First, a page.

Many of Liberia’s bilateral partners are now growing gravely concerned about the political standoff in the country following the October 10 presidential and representative elections. The results of recent polls pointed to a run-off election to have been held on Nov. 7 between Vice President Joseph N. Boakai and Senator George M. Weah who won the highest votes but not an absolute majority as required by the Constitution of Liberia.
Ahead of the November 7 run-off, however, Liberty Party, the third runner up in the elections, filed a suit to the Supreme Court claiming massive fraud and gross irregularities in the elections. What was supposed to be a historic election and peaceful transfer of political power after 73 years, turned into a messy impasse with a barrage of blame and arguments coming from every corner of the political arena.
The European Union (EU) and its member countries are the latest to join the field of jittery stakeholders frantically seeking an expeditious path out of the potentially volatile political contention, to a smooth democratic transition for Liberia’s stability and economic growth.
Liberia’s international partners, including the African Union Liaison Office (AULOL), the Office of the ECOWAS Commission as well as the United Nations Mission in Liberia (UNMIL), last Monday expressed weariness of the situation if it is not resolved soon, which could affect the much anticipated smooth transition process that should be the first in over seven decades.
In a joint statement in Monrovia, the three organizations called for calm, stressed that the legal path is the best way to go. They also called for the expeditious adjudication of the ongoing election disputes.
But as concerns about the future of the country continue to pour in from many quarters during the prolonged impasse, the EU, in a press statement, said the constituted time for the transition must be adhered to.
The statement was issued jointly by the European Union Delegation to Liberia and the Embassies of EU Member States present in Liberia (France, Germany, Sweden and the United Kingdom.)
“We, therefore encourage all concerned to work constructively and in good faith to conclude the current complaints’ process without unnecessary delay, so that the electoral process can be completed in accordance with Constitutional timelines regarding the assumption of power by the next administration,” it said.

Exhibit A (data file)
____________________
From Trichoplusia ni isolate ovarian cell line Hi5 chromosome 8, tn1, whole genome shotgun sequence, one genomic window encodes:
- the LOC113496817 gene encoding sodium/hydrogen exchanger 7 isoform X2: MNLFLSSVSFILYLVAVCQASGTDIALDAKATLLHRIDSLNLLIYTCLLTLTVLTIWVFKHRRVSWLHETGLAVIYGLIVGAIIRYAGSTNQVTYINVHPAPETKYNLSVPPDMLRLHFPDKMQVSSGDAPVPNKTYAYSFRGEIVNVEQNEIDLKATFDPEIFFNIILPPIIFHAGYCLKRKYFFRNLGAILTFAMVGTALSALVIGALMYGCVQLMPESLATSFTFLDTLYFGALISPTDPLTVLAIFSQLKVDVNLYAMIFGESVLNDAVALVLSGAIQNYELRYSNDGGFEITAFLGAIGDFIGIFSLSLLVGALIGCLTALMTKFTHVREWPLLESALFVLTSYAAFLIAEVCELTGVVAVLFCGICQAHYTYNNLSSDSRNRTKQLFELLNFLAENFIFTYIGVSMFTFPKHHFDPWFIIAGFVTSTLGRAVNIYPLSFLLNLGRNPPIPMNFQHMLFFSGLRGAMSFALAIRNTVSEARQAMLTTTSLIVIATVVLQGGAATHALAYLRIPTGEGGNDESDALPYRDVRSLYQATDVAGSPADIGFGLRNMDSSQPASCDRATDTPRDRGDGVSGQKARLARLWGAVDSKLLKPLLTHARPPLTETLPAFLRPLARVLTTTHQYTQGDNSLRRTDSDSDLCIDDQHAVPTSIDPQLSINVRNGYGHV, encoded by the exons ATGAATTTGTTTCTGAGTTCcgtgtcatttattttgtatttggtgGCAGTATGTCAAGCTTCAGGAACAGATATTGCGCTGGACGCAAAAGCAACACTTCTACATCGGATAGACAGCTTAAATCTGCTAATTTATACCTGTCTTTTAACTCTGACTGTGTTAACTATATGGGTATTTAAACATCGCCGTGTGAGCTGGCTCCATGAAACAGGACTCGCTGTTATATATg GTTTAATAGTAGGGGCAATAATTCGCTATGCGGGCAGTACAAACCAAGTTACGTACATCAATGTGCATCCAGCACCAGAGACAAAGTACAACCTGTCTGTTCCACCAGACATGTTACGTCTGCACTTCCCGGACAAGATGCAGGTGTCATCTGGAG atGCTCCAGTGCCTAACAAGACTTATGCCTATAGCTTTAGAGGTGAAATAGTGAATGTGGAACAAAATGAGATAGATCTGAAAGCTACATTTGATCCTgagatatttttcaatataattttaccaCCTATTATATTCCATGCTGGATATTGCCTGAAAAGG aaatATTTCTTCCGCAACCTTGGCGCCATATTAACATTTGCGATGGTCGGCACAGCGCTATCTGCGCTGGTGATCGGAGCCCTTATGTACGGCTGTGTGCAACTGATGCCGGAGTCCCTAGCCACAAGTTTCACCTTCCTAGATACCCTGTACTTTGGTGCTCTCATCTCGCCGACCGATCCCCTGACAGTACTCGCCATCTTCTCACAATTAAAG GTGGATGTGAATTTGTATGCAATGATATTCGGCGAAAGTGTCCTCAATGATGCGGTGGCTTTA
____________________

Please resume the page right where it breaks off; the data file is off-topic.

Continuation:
The EU said it is looking forward to continuing the cooperation with anyone that would be eventually elected. “We are looking up to working with Liberia’s new President and a new government.” The Liberian people demonstrated their commitment to democracy through the high turnout of voters on October 10 to cast their ballots in a peaceful atmosphere.
The EU has been and continues to follow the 2017 presidential and House of Representative elections with interest. Peace and security, together with democracy, good governance, and human rights, are some of the shared values at the heart of the EU-Africa partnership, the statement said.
The EU, meanwhile, congratulated both the Liberian people and political parties for the commitment shown to these values through the peaceful conduct of the electoral process so far, including through the use of the appropriate legal mechanisms to address any concerns. “Over the last twelve years the European Union has worked closely with Liberia to support both post-conflict reconstruction and long-term development,” it said.
“We would like to stress the importance of a smooth democratic transition for Liberia’s stability and economic growth,” it said. “It is now the responsibility of all stakeholders to ensure that the electoral process continues in a manner which respects the will of the people, thereby putting Liberia’s interests first. We trust that this will continue to be the case.”